Denmark Decides COVID-19 Is No Longer a Threat to General Public
Following the U.K., Ireland, and the Netherlands, Denmark is planning to join the European countries that have lifted domestic COVID-19 restrictions in February, Reuters reported.
Denmark’s Prime Minister Mette Frederiksen announced that the government is going to scrap all COVID-19 restrictions as of February 1, and reclassify COVID-19 as a disease that no longer poses a threat to society, after receiving Denmark’s Health Minister Magnus Heunicke’s letter on the matter, even as the infection numbers increase to a record high.
“Tonight we can ... find the smile again. We have incredibly good news, we can now remove the last coronavirus restrictions in Denmark,” Frederiksen said at a press conference.
The announcement comes as a new subvariant of Omicron, BA.2 drove infections up, reaching 51,000 new recorded COVID-19 cases as of Thursday, according to Danish Health Authority. Health authorities have estimated that only between 30%-40% of the 955 hospitalized patients are in there for other reasons than COVID-19.
“Recent weeks have seen very high infection rates, in fact, the highest in the entire pandemic. Therefore, it may seem strange and paradoxical that we are now ready to let go of the restrictions” Frederiksen said.
Heunicke said, at the same conference, that the decision is safe and the right thing to do and added, “The situation in Denmark is that we have this decoupling between infections and intensive care patients, and it is mainly due to the large attachment among Danes to revaccination.
Over 80 percent of Denmark’s population is vaccinated with two doses, of whom 60 percent are boosted with a third dose.
Denmark has allowed the cinemas and music venues to reopen two weeks ago after a month-long lockdown. According to the new decision, nightclubs will reopen, the restaurants will be able to serve alcohol after 10 pm, and the customers will not be obliged to present a vaccination card upon entry. As of February, Danish commuters will not be obliged to wear face masks and the customer limits on shops will also be lifted.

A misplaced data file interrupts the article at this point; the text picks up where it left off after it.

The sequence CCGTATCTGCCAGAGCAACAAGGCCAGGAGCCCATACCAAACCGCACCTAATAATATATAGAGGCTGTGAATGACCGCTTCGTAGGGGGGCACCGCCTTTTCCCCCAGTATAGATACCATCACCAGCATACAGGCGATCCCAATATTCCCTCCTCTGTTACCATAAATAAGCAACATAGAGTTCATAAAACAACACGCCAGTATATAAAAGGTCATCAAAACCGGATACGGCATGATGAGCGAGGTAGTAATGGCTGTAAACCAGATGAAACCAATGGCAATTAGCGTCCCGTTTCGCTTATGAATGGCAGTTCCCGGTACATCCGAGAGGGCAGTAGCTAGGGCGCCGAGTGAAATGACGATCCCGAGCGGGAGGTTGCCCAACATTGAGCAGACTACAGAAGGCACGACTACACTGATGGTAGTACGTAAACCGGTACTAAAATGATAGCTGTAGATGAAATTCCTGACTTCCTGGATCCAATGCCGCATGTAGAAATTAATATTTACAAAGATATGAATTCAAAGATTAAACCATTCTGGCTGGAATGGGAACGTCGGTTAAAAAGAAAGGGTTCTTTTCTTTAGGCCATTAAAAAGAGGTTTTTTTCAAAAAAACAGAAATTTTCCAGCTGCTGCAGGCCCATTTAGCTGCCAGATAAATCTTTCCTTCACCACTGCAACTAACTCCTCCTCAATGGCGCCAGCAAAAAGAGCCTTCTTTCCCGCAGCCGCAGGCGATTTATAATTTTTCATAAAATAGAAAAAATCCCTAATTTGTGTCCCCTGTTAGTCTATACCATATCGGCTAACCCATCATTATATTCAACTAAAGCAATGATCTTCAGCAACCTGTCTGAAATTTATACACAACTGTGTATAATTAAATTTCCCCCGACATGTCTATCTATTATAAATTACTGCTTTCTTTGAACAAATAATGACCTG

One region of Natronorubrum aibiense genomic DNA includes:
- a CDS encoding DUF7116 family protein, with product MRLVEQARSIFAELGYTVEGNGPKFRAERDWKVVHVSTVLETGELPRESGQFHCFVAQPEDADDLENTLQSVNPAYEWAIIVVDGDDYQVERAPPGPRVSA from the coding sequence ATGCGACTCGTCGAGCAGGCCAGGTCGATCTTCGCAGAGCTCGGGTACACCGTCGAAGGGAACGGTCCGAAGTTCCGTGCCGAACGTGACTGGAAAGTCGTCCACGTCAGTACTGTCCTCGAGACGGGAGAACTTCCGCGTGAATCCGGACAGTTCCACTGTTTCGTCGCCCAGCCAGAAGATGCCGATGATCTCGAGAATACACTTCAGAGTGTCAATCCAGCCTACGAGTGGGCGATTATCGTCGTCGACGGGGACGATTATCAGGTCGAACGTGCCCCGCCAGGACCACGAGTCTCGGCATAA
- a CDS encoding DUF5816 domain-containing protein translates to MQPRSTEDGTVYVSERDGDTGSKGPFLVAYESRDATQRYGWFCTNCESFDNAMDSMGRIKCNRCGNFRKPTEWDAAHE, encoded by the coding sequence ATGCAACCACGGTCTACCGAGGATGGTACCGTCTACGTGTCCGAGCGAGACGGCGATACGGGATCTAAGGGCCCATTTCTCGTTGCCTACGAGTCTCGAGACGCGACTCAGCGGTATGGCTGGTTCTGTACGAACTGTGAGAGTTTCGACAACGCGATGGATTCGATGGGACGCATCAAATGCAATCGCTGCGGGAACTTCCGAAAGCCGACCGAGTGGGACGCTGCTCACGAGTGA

The first country to lift all COVID-19 restrictions was New Zealand, in June 2020.
In the Netherlands, authorities have decided to relax some restrictions as of Wednesday, even as the number of infections continues to rise. Prime Minister Mark Rutte told reporters that the government will reassess the measures in three weeks.
The U.K. lifted its mask mandate in shops and on public transport, alongside giving up on the vaccine passports obligations as of Thursday. Scotland plans to relax its remote working guidance from January 31 after the country reopened nightclubs and ended capacity limits on events earlier this week.
Sweden, Norway, and Finland have announced that they were likely to ease COVID-19 restrictions in the forthcoming days and weeks, according to the Financial Times.
However, World Health Organization (WHO) experts have warned against complacency against COVID-19, as the latest variant Omicron is on a rampage.
Time will tell if this decision is going to prove itself as the right decision amidst the most infections variant is wandering around.